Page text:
The prime minister built his reputation on saving his country from economic disaster, but one region’s push for independence has forced him into the gamble of his life
As political credos go, the Spanish phrase “Esperar a que escampe” – “Wait until the weather clears up” – hardly ranks alongside “Yes we can”, “¡No pasarán!” – “They shall not pass” – or even “Strong and stable”. But that cautious, circumspect and rain-soaked philosophy has served its principal exponent remarkably well. At least until now. Yesterday Mariano Rajoy took the dramatic decision of moving to impose direct rule over Catalonia.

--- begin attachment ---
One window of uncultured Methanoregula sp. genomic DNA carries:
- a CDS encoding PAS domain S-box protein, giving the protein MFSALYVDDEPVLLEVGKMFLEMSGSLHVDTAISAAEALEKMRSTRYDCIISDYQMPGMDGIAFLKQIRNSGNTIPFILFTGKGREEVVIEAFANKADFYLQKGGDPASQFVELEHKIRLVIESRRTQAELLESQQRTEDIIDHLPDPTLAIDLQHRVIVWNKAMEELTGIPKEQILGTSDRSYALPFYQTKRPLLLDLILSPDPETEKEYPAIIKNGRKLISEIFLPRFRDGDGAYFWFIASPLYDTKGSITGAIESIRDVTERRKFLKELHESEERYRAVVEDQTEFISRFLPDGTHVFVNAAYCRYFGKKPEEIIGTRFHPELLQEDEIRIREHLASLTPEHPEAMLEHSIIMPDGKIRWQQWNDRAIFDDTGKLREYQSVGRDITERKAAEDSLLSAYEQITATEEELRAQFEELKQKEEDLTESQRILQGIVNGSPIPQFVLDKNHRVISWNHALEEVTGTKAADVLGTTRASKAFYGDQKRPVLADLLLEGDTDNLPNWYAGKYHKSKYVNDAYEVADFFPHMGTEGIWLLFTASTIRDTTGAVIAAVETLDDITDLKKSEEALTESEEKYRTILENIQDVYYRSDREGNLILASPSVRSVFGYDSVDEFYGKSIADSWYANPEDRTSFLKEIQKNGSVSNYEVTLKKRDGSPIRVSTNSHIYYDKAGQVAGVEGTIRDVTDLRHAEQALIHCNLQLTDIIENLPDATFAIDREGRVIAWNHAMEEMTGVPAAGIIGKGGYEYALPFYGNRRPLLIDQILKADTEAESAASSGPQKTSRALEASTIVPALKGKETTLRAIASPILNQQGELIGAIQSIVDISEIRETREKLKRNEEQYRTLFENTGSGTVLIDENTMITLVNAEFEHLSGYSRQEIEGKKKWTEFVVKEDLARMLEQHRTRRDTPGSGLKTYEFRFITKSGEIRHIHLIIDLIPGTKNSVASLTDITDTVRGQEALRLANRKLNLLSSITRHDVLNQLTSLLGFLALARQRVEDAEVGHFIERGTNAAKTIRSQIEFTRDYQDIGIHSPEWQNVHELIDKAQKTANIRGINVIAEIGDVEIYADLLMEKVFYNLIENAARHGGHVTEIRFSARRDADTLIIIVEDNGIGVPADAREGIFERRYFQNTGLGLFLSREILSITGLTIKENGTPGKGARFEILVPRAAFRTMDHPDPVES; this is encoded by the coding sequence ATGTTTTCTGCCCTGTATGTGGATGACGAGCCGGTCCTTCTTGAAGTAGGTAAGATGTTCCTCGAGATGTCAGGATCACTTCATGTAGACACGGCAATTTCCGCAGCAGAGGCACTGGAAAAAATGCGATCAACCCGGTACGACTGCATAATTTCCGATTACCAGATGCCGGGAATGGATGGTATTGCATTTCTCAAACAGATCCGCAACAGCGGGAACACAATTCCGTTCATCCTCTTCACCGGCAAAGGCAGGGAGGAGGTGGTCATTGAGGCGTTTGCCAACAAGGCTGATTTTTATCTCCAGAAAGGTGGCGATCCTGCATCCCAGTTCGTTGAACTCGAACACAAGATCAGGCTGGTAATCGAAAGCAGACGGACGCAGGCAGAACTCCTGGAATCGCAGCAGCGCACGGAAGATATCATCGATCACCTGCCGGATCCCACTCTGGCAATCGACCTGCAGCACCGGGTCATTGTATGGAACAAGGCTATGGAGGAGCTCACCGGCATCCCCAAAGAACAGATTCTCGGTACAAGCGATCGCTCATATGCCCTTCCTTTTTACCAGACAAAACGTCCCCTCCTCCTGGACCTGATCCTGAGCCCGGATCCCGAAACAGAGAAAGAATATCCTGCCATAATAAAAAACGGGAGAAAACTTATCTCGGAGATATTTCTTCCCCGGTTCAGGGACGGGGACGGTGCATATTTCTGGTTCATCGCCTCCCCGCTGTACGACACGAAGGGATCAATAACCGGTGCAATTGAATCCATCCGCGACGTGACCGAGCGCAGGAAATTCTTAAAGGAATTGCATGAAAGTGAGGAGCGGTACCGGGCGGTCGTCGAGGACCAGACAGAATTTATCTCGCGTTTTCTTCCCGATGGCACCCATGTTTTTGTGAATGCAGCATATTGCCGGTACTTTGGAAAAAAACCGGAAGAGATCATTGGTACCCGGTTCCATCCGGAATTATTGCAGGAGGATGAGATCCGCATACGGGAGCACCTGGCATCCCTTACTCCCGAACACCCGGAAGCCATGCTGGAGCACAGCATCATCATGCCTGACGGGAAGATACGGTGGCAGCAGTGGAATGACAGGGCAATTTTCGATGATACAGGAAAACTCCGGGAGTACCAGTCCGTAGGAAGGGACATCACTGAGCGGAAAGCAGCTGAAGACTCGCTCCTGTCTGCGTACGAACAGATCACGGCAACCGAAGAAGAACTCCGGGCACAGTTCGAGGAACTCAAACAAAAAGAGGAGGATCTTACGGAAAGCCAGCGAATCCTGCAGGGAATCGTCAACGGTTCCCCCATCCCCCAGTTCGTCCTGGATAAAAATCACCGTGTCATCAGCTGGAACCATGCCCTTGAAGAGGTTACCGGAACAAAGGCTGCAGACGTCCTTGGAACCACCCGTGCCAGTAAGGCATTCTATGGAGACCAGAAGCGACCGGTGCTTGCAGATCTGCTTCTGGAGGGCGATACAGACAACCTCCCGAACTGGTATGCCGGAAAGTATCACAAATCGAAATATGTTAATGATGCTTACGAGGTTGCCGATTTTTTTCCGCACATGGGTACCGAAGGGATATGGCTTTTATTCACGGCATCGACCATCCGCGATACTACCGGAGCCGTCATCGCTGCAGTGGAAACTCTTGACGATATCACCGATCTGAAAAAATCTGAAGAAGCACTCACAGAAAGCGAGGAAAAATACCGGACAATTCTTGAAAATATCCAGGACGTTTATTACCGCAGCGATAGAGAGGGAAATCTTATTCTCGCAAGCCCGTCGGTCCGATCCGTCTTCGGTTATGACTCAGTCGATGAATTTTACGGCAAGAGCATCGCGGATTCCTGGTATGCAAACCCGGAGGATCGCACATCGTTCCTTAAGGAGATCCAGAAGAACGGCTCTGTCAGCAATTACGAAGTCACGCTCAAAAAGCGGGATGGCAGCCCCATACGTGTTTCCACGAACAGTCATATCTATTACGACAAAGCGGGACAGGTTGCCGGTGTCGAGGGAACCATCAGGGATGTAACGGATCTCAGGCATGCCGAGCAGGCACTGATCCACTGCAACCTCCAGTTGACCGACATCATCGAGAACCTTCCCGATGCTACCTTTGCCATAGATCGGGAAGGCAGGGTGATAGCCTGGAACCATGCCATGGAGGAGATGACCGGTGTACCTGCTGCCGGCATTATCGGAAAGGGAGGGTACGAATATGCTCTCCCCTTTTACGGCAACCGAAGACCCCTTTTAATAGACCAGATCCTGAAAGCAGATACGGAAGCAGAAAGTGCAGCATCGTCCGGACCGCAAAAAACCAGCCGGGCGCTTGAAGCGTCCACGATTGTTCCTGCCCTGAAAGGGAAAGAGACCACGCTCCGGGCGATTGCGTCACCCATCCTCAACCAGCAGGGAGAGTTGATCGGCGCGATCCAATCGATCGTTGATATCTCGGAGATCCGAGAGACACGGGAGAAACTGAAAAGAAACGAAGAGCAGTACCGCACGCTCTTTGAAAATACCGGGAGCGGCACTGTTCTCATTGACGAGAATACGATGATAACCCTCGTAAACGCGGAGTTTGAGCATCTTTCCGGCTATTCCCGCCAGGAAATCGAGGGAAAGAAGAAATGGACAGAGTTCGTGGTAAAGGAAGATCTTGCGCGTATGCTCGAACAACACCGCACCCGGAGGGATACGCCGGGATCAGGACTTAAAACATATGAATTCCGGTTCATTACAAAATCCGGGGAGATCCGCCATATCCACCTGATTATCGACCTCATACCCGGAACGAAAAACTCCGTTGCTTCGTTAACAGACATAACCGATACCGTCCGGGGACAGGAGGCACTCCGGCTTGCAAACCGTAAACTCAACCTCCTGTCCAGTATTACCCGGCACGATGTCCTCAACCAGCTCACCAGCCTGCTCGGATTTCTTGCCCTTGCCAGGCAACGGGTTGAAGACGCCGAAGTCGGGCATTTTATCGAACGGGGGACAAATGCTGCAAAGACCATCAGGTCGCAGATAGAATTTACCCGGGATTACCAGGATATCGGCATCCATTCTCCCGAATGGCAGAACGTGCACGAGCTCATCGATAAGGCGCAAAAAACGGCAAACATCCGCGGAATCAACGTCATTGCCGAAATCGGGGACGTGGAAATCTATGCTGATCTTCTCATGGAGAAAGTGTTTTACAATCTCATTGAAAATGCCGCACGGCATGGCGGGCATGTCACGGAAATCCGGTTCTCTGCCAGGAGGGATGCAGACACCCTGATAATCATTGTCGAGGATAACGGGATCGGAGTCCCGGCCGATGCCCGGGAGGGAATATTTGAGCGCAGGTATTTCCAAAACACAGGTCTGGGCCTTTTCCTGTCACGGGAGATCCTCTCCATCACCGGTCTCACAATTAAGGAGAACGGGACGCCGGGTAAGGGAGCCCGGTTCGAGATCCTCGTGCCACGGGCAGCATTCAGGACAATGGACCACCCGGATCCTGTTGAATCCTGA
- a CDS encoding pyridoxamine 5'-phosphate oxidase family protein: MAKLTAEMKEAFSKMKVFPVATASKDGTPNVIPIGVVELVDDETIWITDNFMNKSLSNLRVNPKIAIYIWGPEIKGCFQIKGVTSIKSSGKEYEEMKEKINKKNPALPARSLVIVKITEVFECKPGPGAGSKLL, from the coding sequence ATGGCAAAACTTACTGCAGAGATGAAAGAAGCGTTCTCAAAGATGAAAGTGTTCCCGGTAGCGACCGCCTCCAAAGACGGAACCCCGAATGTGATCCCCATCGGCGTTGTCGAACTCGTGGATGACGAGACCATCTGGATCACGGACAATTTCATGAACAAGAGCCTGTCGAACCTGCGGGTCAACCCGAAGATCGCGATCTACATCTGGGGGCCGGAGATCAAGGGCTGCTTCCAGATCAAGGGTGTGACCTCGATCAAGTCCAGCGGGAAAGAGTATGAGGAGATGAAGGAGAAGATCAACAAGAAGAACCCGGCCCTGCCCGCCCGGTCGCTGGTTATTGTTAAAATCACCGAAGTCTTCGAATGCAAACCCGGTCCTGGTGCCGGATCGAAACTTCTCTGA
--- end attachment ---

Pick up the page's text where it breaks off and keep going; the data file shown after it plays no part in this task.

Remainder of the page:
Rajoy, a 62-year-old political veteran from the equally rain-soaked northwestern region of Galicia, has been Spain’s prime minister for six long and difficult years. In that time, Spain has slowly retreated from the brink of economic catastrophe, witnessed the death of four decades of two-party hegemony, squirmed over a whack-a-mole succession of corruption scandals and spent 10 months deadlocked and government-less.